A Brief History of South Africa, Part V
The Soweto uprisings of 1976 will always be remembered as a time in ZA history in which black students took to the streets to protest apartheid. Specifically, they were protesting the government’s requirement that certain school subjects be taught in Afrikaans. Below is an excerpt from the excellent novel Thoughts in a Makeshift Mortuary by Jenny Hobbs (1989) that explains the situation much more eloquently than I could.
The black township of Soweto lies to the south-west of Johannesburg, just far enough away to be out of sight of the nearest white suburb. Nobody knows how many people live in its eight-five square kilometres, but estimates range from a million upwards. It is not a shanty town. The small row houses are built of brick and cement blocks and though they are often badly finished, poorly serviced and overcrowded, each stands on its own small piece of ground and rents are low. Soweto could have been considered a major achievement in sub-economic housing were it not for the fact that its inhabitants have to live there or in a similar ‘black’ area, even those who can afford better.
Since half the black population of South Africa is under twenty, Soweto has many schools. At the beginning of 1976 the Nationalist government, wishing to promote the use of its mother tongue among black people (who seemed unaccountably to prefer English), decreed that certain school subjects should be taught in Afrikaans. Letters were sent out by the Department of Bantu Education, and a great shout of resistance went up from teachers, parents and pupils. By May, dozens of schools were out on strike and a black Afrikaans teacher had been stabbed with a screwdriver by a pupil. By the beginning of June, … pupils were refusing to write their exams in Afrikaans. They began to throw stones at the policemen who were sent out to investigate the unrest. Soweto was buzzing like a kicked-over beehive.
People who saw how angry the pupils were becoming sent urgent telegrams to the Department, but they were not taken seriously. On 16 June there was a protest march by ten thousand pupils that converged on the Orlando West High School. It was peaceful at first. The pupils were mostly adolescents and those in their early twenties who were still trying to beat the odds and gain a Matric certificate, though a lot of little brothers and sisters tagged along. They walked in their school uniforms, called out slogans and carrying dustbin lids and banners saying ‘Away With Afrikaans!’ and ‘We Are Not Boers’, angry but having fun at the same time. It was good to be missing school and showing the government that they weren’t going to be pushed around like their parents.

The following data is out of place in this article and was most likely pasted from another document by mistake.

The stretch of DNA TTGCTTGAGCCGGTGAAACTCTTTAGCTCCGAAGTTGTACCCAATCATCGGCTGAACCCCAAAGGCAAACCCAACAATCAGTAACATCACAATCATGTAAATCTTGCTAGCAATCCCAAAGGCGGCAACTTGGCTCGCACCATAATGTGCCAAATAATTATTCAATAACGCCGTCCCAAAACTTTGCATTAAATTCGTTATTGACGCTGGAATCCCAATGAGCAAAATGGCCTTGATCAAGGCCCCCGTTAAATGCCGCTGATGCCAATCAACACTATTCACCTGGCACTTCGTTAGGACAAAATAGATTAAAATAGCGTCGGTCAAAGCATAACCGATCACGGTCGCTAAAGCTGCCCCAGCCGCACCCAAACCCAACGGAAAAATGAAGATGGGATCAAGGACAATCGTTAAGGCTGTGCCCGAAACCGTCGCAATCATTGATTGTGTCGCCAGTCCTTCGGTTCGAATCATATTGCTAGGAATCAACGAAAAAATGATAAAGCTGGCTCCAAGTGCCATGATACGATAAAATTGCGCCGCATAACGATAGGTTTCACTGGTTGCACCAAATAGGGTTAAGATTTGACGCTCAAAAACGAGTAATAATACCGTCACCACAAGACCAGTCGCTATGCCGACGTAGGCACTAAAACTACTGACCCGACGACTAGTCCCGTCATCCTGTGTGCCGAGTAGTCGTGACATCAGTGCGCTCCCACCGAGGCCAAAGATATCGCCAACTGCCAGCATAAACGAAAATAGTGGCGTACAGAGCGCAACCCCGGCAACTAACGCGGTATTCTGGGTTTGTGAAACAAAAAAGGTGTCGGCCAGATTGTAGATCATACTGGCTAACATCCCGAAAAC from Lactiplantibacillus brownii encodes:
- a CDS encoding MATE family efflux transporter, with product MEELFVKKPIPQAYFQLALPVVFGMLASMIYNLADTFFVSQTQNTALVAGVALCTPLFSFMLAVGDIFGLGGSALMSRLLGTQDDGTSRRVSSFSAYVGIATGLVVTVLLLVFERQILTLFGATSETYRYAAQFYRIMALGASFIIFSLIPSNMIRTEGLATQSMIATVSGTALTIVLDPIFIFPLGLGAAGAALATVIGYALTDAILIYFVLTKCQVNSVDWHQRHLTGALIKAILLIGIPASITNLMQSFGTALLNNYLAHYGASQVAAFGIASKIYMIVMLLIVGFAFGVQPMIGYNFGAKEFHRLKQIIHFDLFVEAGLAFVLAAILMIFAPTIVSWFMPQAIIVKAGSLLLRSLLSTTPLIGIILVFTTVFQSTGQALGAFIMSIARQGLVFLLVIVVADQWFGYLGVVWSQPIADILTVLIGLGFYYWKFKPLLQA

There were armoured troop carriers and policemen with guns and batons and police dogs lined up in front of the school. As the crowd of taunting, jubilant, fist-waving schoolchildren approached, an order was given and teargas canisters were fired. Holding clothes over their mouths and noses, the pupils stood their ground and let fly with stones and half bricks. Warning shots were fired over their heads, but the stones kept coming. The policemen were ordered to lower their rifles. In the volley of shots that turned the crowd into a fleeing rout, a thirteen-year-old boy called Hector Petersen was shot dead.
The people of Soweto erupted in fury. It was the beginning of days of rioting, burning, and killing. By the end of June when the worst was over, 176 were dead, well over a thousand injured, and twenty-four schools, three clinics, nine post offices, eighteen bottle stores, eighteen beerhalls, fourteen business premises, three libraries, one court building, nineteen shops, two community halls, nineteen houses, forty-two Administration Board buildings and 114 vehicles had been looted and burned. The police had arrested dozens of black leaders. When the schools re-opened again on 22 July, they were mostly deserted. Neither parents nor police could make the pupils go back to school.